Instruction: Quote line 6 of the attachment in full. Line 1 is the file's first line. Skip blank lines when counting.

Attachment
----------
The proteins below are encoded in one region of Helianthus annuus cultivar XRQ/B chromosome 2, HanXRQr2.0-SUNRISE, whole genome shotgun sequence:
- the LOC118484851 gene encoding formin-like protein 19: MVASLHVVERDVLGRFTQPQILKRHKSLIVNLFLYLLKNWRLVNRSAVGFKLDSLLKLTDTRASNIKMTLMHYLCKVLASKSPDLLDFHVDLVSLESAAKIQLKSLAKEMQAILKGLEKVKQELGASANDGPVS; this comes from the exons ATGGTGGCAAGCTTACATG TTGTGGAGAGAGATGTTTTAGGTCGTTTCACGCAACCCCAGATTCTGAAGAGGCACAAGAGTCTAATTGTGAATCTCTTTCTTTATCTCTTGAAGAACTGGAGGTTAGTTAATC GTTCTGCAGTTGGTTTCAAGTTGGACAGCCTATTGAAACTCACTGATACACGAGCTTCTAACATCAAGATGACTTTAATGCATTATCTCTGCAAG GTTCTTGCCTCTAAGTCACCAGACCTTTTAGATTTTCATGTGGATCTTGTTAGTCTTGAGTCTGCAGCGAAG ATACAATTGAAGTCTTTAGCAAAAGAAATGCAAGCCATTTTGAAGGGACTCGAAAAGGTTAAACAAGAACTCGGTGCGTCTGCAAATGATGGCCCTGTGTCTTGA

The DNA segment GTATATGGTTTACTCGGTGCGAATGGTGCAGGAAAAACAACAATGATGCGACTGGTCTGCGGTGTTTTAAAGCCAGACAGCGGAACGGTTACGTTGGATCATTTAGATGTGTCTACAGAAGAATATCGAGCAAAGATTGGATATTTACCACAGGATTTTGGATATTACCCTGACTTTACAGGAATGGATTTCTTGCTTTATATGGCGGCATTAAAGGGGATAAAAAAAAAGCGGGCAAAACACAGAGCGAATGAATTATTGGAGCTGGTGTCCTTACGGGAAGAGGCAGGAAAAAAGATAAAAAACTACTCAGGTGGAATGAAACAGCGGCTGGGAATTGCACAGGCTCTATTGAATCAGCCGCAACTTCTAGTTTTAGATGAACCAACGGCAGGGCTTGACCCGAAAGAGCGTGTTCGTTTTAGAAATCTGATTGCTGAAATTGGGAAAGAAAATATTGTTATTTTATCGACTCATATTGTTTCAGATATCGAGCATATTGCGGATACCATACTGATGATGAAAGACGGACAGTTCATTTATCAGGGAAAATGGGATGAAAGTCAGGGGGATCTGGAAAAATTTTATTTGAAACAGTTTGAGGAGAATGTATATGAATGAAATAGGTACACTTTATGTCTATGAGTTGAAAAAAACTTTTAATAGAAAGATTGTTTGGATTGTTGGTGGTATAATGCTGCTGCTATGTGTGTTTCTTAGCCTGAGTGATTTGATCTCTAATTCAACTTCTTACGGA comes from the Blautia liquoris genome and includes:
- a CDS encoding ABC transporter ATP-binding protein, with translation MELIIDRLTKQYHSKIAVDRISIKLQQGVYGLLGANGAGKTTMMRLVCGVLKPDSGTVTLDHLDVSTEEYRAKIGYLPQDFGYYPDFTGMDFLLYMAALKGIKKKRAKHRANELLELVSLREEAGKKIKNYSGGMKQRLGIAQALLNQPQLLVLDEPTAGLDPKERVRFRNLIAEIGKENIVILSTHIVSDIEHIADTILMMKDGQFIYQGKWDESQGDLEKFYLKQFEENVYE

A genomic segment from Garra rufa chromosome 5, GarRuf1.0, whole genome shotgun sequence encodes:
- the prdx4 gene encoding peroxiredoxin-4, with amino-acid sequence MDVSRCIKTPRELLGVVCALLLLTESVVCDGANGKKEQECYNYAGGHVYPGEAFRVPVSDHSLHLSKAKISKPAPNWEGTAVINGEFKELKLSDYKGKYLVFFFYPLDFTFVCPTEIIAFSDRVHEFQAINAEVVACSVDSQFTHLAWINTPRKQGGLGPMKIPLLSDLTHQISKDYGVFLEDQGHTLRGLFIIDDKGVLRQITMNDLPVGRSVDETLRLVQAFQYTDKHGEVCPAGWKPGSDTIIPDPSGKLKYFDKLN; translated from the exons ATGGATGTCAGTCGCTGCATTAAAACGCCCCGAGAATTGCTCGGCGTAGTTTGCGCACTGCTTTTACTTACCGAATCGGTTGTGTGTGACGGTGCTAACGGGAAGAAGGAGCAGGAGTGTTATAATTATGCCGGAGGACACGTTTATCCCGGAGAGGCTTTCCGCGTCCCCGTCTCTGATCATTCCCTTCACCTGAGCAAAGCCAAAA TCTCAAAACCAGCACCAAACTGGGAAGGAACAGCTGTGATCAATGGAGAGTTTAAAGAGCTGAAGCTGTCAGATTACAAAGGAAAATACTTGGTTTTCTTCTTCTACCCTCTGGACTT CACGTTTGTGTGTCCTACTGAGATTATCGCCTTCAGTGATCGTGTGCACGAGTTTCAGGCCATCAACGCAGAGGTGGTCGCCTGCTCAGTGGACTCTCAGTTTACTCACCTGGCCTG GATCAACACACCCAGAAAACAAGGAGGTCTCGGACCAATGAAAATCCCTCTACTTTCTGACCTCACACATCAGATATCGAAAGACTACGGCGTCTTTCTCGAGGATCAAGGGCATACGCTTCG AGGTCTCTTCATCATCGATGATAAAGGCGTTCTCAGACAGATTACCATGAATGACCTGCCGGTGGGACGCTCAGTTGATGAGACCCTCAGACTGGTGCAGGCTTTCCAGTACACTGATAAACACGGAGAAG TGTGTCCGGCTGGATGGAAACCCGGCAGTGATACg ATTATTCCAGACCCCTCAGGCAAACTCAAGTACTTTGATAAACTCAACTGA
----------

- the prdx4 gene encoding peroxiredoxin-4, with amino-acid sequence MDVSRCIKTPRELLGVVCALLLLTESVVCDGANGKKEQECYNYAGGHVYPGEAFRVPVSDHSLHLSKAKISKPAPNWEGTAVINGEFKELKLSDYKGKYLVFFFYPLDFTFVCPTEIIAFSDRVHEFQAINAEVVACSVDSQFTHLAWINTPRKQGGLGPMKIPLLSDLTHQISKDYGVFLEDQGHTLRGLFIIDDKGVLRQITMNDLPVGRSVDETLRLVQAFQYTDKHGEVCPAGWKPGSDTIIPDPSGKLKYFDKLN; translated from the exons ATGGATGTCAGTCGCTGCATTAAAACGCCCCGAGAATTGCTCGGCGTAGTTTGCGCACTGCTTTTACTTACCGAATCGGTTGTGTGTGACGGTGCTAACGGGAAGAAGGAGCAGGAGTGTTATAATTATGCCGGAGGACACGTTTATCCCGGAGAGGCTTTCCGCGTCCCCGTCTCTGATCATTCCCTTCACCTGAGCAAAGCCAAAA TCTCAAAACCAGCACCAAACTGGGAAGGAACAGCTGTGATCAATGGAGAGTTTAAAGAGCTGAAGCTGTCAGATTACAAAGGAAAATACTTGGTTTTCTTCTTCTACCCTCTGGACTT CACGTTTGTGTGTCCTACTGAGATTATCGCCTTCAGTGATCGTGTGCACGAGTTTCAGGCCATCAACGCAGAGGTGGTCGCCTGCTCAGTGGACTCTCAGTTTACTCACCTGGCCTG GATCAACACACCCAGAAAACAAGGAGGTCTCGGACCAATGAAAATCCCTCTACTTTCTGACCTCACACATCAGATATCGAAAGACTACGGCGTCTTTCTCGAGGATCAAGGGCATACGCTTCG AGGTCTCTTCATCATCGATGATAAAGGCGTTCTCAGACAGATTACCATGAATGACCTGCCGGTGGGACGCTCAGTTGATGAGACCCTCAGACTGGTGCAGGCTTTCCAGTACACTGATAAACACGGAGAAG TGTGTCCGGCTGGATGGAAACCCGGCAGTGATACg ATTATTCCAGACCCCTCAGGCAAACTCAAGTACTTTGATAAACTCAACTGA